As a startup in the sports sphere, Citizen Sports has a simple, but annoying problem: They’re not ESPN. And it’s simply hard to compete with the name that has basically become synonymous with sports. Yahoo might be able to do it because, well, they’re Yahoo, but for a startup, it can be frustrating when, on many levels, you’re beating your competitors in innovation, but still trailing by so much.
That’s the basic gist I got after a meeting with Citizen Sports’ Jeffrey Ma and Brian Mead. The fact is that they are doing some innovative stuff in the space, but still getting overshadowed, and that means it can be hard to make meaningful money. For example, their fantasy sports options are hugely popular thanks to their Facebook app (Ma thinks they have a shot at being the overall number 3 fantasy option behind Yahoo and ESPN in the business), but this hasn’t translated into the types of ad deals that ESPN sees because they are able to leverage their television network, and Yahoo can leverage all its other properties.
Citizen Sports recently released a “pro” version of their iPhone app Sportacular. It’s great; for Push Notification junkies like myself, it’s a dream come true. Not only can you get final score updates pushed to your iPhone, you can get an update every time the score changes, when an inning ends (in baseball), after every third inning, etc. ESPN, despite promises of push on stage during Apple keynotes, still doesn’t have the functionality.
But Citizen Sports is running into a problem that many iPhone app developers run into: How do you monetize an app? They’ve been trying the advertising model with the non-pro version for a while, but the returns aren’t great. So now they’re trying the paid method, but it’s hard build an audience to a level that can pull in any meaningful kind of money. Sometimes it doesn’t matter how good an app is, all that matters in moving it is something like if Apple features it. And while ESPN can afford to promote its app (and certainly does on its own network), Citizen Sports can’t match that.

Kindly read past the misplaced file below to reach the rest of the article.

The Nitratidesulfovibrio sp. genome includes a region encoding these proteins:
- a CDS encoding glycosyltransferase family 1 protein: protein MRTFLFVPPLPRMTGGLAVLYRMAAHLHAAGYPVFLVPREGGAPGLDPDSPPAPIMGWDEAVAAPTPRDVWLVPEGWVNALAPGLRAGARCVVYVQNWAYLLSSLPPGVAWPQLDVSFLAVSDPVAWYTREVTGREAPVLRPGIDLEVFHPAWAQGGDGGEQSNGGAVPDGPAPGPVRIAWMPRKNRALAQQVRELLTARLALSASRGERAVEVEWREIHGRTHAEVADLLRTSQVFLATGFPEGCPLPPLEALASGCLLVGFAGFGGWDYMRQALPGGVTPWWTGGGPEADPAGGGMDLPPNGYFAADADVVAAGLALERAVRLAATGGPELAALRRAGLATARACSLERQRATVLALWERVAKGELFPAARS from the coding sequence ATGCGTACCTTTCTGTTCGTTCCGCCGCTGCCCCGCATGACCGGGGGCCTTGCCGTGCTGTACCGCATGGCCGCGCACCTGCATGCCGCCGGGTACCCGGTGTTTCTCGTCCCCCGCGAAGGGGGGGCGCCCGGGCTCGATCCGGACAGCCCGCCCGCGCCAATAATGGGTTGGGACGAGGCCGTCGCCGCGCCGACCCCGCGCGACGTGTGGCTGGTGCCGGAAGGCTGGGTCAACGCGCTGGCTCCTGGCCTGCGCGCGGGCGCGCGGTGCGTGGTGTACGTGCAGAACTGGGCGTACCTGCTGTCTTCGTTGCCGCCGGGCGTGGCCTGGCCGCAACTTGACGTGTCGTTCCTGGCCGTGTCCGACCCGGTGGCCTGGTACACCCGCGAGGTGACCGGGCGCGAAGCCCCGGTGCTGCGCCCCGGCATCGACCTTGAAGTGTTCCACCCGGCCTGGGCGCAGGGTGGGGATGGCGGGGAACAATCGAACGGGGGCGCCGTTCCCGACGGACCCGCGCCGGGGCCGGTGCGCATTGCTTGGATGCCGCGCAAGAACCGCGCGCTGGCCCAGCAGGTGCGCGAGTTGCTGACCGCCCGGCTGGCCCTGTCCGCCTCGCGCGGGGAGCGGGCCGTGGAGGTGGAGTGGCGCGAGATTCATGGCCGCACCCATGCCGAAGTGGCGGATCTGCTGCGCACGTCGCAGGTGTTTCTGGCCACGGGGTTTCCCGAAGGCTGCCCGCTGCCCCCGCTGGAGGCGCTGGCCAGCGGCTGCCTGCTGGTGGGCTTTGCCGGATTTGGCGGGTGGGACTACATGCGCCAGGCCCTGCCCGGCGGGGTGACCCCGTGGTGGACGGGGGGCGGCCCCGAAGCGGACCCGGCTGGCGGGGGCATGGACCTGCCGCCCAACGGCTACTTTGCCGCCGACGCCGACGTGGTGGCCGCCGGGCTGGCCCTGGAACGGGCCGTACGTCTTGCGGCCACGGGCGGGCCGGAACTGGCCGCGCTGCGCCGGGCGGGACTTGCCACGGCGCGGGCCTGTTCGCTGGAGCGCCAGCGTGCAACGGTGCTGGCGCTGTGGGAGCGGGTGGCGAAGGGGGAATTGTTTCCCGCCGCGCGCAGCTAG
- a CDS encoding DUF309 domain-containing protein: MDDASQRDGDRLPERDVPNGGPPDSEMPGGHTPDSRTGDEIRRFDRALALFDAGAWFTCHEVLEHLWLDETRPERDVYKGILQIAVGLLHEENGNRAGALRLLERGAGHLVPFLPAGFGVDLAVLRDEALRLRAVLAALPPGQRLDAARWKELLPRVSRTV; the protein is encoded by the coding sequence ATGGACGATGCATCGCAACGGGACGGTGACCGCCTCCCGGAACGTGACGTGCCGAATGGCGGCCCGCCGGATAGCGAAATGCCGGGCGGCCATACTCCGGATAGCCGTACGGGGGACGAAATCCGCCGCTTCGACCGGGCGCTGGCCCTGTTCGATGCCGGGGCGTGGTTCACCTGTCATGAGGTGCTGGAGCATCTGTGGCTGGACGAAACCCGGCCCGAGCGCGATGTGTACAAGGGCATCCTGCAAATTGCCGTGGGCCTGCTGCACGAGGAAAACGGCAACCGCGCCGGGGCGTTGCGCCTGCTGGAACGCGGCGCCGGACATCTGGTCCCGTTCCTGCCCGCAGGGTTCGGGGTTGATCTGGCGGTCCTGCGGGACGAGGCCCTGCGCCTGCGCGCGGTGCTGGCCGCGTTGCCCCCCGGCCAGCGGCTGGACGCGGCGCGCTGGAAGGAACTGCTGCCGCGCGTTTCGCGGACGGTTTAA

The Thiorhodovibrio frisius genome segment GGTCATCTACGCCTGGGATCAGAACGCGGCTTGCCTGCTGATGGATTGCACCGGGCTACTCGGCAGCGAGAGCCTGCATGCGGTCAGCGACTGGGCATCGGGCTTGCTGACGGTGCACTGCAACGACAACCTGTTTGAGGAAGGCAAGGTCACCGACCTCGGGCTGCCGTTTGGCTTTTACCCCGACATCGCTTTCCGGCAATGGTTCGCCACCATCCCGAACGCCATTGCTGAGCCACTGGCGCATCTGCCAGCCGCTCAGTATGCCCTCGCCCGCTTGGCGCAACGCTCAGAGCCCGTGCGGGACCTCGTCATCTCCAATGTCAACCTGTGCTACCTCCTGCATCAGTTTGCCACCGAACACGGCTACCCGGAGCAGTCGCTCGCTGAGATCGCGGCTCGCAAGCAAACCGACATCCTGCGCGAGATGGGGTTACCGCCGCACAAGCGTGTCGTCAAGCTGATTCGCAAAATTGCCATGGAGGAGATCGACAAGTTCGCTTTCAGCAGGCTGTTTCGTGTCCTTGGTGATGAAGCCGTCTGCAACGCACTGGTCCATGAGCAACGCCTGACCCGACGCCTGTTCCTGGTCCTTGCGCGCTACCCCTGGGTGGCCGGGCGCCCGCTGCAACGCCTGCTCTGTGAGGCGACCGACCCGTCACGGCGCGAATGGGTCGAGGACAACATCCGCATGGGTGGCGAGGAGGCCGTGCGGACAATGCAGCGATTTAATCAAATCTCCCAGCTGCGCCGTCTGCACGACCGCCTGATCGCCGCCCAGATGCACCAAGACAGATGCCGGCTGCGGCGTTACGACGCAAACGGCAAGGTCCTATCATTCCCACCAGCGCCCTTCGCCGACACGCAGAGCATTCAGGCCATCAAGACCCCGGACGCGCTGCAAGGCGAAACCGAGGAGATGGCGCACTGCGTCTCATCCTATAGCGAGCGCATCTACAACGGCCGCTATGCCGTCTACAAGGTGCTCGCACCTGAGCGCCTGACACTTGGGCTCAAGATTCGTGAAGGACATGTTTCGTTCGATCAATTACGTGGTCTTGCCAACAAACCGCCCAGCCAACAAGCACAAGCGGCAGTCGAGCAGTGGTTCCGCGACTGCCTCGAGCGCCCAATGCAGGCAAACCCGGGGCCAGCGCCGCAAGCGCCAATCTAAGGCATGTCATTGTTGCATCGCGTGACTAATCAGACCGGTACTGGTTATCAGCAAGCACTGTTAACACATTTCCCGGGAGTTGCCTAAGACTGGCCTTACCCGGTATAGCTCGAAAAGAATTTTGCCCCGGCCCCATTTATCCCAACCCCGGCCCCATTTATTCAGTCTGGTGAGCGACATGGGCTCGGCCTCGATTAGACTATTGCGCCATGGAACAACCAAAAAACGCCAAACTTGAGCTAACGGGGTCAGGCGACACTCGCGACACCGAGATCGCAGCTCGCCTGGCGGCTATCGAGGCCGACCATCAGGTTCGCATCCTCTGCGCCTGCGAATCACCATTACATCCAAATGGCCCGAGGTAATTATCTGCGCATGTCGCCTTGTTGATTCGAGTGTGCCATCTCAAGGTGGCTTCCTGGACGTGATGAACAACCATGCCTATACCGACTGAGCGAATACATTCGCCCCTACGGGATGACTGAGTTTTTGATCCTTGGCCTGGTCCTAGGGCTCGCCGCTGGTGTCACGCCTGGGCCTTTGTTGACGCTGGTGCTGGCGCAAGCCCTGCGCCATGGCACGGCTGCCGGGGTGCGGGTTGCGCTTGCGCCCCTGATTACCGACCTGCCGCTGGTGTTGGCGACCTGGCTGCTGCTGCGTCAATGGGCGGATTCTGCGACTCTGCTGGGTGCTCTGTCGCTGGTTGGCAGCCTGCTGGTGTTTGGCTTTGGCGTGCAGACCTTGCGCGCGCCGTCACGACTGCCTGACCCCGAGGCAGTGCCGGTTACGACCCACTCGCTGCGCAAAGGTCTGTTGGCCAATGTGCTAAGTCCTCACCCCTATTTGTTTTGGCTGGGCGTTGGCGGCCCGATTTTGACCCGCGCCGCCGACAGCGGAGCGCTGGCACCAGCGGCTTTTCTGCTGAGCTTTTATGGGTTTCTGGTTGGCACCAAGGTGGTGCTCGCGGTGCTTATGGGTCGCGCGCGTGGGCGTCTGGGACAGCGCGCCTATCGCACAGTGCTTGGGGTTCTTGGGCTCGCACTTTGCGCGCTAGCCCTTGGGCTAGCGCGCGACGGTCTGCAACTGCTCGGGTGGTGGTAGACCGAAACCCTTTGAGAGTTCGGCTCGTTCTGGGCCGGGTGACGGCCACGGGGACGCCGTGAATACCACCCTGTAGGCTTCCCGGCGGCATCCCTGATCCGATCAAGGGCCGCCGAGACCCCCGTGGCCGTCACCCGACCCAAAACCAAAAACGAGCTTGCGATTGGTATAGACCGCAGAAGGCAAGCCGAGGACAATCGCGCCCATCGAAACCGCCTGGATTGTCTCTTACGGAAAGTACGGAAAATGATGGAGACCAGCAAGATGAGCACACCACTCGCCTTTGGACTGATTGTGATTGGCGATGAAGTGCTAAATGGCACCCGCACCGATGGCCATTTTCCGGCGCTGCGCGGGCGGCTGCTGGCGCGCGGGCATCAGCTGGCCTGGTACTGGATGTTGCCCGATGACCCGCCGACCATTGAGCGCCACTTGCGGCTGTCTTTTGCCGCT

So Citizen Sports is thinking about what else it can do, perhaps in-app purchases of some kind, Mead says. But while those seem like they’ll work for iPhone games, the jury is still out as to just how well the option will work in other kinds of apps.
It’s not like Citizen Sports is totally going it alone, they have a partnership with Sports Illustrated on their popular Facebook app. But despite being a very well-respected name in sports, SI doesn’t have the kind of pull online that ESPN does.
“The next 6 months in the ‘sports 2.0 space’ will be interesting,” Ma tells us. “How will startups deal with the ad sales challenge — how do you compete with Yahoo and ESPN?”
He notes that if they absolutely needed to, they could probably cut costs and get to profitability at some point next year, but that would mean cutting a lot of the things keeping them ahead of ESPN in terms of innovation.
Instead, Citizen Sports plans to continue the march forward. They’re working on Android apps, and looking at the other mobile platforms. The problem is that all of that development is expensive, but Ma notes that their backers have been very supportive.
And they have some big names both in the VC space and the sports space, funding them. They include Kevin Compton, a partner at Kleiner Perkins, Jeff Moorad, a former sports agent and now owners of the San Diego Padres, and even former Cowboys QB Troy Aikman is an investor.
(And yes, Ma is the same guy who the main character in Bringing Down The House and the subsequent movie 21, is based on.)